Where are the flying cars we were promised?
That was the tagline of an irresistible invitation to a 2023 Consumer Electronics Show (CES) press conference. It came with a mock-up image of a futuristic flying car. It promised a working, full-size transforming prototype of “the world’s first electric vehicle that you can drive on the road like a car and fly in the air like a quadcopter.”
The promise was that ASKA (a Silicon Valley company based in Los Altos, CA) would, on January 4, 2023, unveil its full size, fully functional, transforming (car to plane and back again) eVTOL prototype. But the CES press conference was cancelled.
ASKA sources said a trucking incident slightly damaged the aircraft and delayed its arrival. The aircraft did eventually arrive but landed in a hard-to-find area of the CES parking lot. Adding insult to injury, a cold rain probably kept many visitors away.
But I’m a sucker for flying cars, the dreamers who create them, and the 80-year struggle to make them real. I’ve written about them for Forbes here, here,and here. Big companies like Hyundai, NEC, Bell, Embraer, and Uber, as well as startup dreamers, have been involved in the eVTOL (Electric Vertical Takeo-Off and Landing) “movement.” And there is no better place to see them than CES, where engineer’s dreams from Star Trek-like phones to giant flat TVs and high-resolution video, even in space, have come true.
So I braved the freezing rain, asked a dozen people for directions, and finally found the ASKA A5. Speaking of dreamers, the flying car was parked near a stop on the Vegas Loop, the tunnels Elon Musk’s Boring Company has built under the Las Vegas Convention Center. Chauffeured Teslas cut travel time between buildings from a 25-minute walk to a 2-minute ride.
While I wasn’t allowed inside the actual ASKA flying car, it seems more real than, say, the Hyundai-Uber mockup placed high up on a pole at a previous CES.
ASKA also brought a two-seat simulator, which I got to “fly” with a young instructor.
The ASKA A5 has some innovative features and an interesting operating paradigm. Billed as the world’s first vertical takeoff and landing vehicle that can be driven on roads, it purportedly can travel up to 250 miles by air. However, speaking to company co-founder Guy Kaplinsky, it seems its normal operating radius might typically be less than 100 miles.
That’s where the ASKA On-Demand ride service, expected to launch in 2026, comes in. Kaplinsky believes that for many city workers, the exurbs offer a better, more affordable life. A drive from San Francisco to an exurb like Gilroy, (79 miles) or from Mountain View to the former garlic capital (44 miles) might take two hours. A flight on the ASKA on-demand ride service could cut that down to 30 minutes.
Targeting availability in major cities and surrounding areas by 2026, ASKA’s ride-sharing program will have certified pilots pick ride-share customers up at their homes and fly them to their destinations. The company has launched early-bird free registration for ASKA™ On-Demand.
Unsurprisingly, ASKA founders Guy and Maki Kaplinsky have technical backgrounds. Their previous startup, IQP Corporation, was a pioneer in the Internet of Things and was acquired by GE Digital in 2017.
Their latest project, the ASKA A5, was designed to bridge automotive and aviation design. It is powered by a hybrid team of lithium-ion batteries and a gasoline engine that acts as an onboard range extender to “increase power source reliability.” The vehicle fits in existing parking spaces and can be charged at home and EV charging stations. The range extender engine runs on premium gasoline from gas stations.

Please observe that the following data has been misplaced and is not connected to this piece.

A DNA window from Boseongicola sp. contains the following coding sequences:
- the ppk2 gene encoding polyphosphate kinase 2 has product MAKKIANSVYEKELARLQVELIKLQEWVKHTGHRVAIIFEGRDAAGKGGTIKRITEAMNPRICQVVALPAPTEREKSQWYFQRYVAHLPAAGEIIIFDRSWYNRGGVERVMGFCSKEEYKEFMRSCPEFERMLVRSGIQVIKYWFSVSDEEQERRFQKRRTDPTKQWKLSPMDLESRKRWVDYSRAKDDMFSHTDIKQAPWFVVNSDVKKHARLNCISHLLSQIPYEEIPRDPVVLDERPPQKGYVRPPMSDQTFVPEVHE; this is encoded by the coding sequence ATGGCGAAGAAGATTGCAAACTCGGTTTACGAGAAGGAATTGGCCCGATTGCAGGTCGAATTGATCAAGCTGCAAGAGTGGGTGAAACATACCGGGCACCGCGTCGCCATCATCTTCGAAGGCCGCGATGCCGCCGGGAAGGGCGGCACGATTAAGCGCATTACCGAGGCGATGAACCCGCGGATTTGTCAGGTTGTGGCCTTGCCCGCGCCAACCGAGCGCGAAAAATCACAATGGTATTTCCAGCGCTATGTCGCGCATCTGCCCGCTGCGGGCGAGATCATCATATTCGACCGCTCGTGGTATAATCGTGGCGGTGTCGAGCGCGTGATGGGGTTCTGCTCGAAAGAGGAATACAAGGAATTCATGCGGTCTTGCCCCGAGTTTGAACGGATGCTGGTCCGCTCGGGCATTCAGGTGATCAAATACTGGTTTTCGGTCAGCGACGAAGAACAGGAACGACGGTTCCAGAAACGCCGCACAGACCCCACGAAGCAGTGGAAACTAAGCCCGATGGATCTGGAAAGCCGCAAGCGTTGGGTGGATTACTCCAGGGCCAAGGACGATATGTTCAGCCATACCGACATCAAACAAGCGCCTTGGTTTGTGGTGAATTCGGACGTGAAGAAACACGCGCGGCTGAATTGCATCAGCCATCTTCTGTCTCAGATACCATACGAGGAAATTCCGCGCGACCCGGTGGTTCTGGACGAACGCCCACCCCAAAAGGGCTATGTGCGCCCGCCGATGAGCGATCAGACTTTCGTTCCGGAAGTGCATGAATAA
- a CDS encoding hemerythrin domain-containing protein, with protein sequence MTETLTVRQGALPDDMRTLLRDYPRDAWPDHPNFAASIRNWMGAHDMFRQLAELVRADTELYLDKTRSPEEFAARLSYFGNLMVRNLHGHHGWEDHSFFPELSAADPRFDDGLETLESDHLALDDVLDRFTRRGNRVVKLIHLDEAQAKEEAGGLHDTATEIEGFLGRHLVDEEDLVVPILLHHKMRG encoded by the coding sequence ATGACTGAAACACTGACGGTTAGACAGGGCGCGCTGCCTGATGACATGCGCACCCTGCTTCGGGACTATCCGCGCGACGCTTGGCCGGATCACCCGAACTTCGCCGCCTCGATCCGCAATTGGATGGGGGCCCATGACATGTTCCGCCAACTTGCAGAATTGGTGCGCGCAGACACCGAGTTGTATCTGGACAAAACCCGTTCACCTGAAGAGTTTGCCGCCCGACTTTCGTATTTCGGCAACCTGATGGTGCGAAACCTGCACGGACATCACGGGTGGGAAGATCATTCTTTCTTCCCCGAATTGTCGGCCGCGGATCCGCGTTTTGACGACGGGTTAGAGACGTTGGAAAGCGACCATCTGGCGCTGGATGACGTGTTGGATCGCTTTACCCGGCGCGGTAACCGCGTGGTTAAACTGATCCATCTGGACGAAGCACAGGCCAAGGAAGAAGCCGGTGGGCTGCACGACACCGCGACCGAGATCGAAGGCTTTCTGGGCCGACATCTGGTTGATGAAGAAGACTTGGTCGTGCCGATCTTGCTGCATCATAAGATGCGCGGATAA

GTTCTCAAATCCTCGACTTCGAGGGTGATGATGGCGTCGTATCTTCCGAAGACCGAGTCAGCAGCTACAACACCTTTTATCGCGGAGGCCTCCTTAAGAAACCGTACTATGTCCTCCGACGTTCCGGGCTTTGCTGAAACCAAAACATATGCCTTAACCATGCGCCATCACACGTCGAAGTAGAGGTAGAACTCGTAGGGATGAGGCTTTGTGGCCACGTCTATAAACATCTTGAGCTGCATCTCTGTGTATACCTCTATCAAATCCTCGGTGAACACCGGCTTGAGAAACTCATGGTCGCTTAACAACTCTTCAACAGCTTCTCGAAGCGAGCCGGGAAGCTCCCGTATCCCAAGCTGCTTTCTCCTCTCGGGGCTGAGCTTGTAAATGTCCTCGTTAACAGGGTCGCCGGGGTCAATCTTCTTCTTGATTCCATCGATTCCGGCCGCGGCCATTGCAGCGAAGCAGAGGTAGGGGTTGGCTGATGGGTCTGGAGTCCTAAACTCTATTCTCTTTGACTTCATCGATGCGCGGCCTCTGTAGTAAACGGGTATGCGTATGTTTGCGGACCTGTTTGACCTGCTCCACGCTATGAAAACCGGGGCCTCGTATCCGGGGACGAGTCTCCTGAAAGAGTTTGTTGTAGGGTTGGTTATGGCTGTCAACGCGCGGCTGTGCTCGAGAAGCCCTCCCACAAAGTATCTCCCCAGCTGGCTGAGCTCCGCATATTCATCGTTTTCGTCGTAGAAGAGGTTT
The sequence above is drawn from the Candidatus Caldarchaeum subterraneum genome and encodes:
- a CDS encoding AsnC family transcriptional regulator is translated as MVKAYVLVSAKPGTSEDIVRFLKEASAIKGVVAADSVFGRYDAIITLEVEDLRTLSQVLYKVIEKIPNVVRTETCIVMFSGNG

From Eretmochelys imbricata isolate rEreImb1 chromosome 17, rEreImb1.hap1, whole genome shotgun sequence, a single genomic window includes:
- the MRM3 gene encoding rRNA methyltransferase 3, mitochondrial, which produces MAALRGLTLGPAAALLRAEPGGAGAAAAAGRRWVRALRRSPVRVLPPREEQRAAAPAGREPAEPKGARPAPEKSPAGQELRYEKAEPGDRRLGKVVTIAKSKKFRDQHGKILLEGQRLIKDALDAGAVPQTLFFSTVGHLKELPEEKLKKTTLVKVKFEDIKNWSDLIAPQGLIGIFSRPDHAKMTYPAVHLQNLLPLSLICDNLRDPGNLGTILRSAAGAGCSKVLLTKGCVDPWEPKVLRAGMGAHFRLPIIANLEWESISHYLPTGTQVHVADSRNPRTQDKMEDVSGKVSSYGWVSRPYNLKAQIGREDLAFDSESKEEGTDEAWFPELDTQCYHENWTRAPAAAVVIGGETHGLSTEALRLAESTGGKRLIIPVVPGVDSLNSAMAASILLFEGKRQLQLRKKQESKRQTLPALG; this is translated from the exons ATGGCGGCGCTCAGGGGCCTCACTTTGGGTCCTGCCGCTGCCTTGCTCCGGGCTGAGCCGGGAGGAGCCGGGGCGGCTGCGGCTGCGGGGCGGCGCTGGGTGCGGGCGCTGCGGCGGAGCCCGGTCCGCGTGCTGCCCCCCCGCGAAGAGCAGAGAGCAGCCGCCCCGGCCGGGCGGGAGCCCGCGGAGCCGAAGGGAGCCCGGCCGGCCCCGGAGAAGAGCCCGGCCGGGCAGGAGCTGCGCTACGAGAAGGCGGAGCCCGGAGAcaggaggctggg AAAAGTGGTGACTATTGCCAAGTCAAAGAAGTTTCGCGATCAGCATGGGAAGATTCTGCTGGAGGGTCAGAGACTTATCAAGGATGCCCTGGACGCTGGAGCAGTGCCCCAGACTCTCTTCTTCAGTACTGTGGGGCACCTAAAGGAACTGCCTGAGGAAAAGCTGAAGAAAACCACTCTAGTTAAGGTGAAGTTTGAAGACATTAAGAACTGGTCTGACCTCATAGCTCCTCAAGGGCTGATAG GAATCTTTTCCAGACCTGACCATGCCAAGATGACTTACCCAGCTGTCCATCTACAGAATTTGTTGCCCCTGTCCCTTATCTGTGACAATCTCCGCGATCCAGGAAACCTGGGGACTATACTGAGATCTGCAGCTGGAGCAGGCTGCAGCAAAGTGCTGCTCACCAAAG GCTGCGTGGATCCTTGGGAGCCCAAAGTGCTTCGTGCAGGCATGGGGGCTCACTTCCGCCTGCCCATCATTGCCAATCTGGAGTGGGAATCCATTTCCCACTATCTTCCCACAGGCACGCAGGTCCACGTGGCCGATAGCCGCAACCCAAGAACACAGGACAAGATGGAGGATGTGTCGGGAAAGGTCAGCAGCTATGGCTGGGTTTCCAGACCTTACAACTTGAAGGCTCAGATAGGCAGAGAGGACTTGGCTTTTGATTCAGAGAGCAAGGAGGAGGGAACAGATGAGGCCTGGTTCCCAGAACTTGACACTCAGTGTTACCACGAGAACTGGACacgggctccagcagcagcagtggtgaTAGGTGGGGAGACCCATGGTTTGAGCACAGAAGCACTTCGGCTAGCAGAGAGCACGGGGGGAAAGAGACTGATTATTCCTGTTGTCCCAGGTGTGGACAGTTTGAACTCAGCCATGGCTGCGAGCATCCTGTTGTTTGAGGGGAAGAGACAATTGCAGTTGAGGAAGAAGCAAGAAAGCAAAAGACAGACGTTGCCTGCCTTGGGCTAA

While the “E” in eVTOL is supposed to stand for “Electric,” many eVTOL builders are adopting hybrid technology. Batteries are heavy and do not yet provide the energy density of jet fuel or petroleum. The hybrid (gas + electric) trend is seen in the automotive industry as well. Toyota boasts of its “electrified” line of vehicles, of which only a handful are electric. GM just launched an “electrified” $104,000 Corvette that produces 655 horsepower from its gas and electric engines.
Speaking of cars, in driving mode, the ASKA A5 uses in-wheel motor technology. Its four wheels are placed outside the fuselage for all-wheel-drive traction. Driving or flying, it seats 4 passengers.
In flying mode, the vehicle’s wings with six rotors unfold. This allows it to either take off vertically from a helipad or do runway takeoffs. ASKA says the large wing is optimized for smooth landing and energy efficiency, while each tilt rotor is utilized for vehicle control.
In the event of an emergency, the large wings can help the A5 glide to a safe landing. Additional safety features include the hybrid propulsion system, which provides fuel for a minimum of 30 minutes reserve flight time, a current FAA requirement. ASKA even includes a ballistic parachute in case of emergency to save the whole aircraft.
What happened to the eVTOL world of take-off pads popularized by Uber Elevate, now part of Joby? “In the U.S. alone, there are around 15,000 airfields with runways,” explains Maki Kaplinsky, Cofounder & Chair/COO. “Our engineering enables ASKA to take off from a runway of 250 feet in less than 5 seconds using in-wheel motor technology.”
The Aska A5 “represents something which humans have dreamed of for decades: a fully functional, full-scale prototype of a drive and fly electric Vertical Takeoff and Landing vehicle, a real flying car,” said Guy Kaplinsky, Cofounder/CEO. “ASKA addresses not only consumers, but there is also significant business potential for emergency response, military use, and on-demand ride-sharing mobility services.”
Targeted for commercialization in 2026, the company is now taking pre-order reservations at www.askafly.com.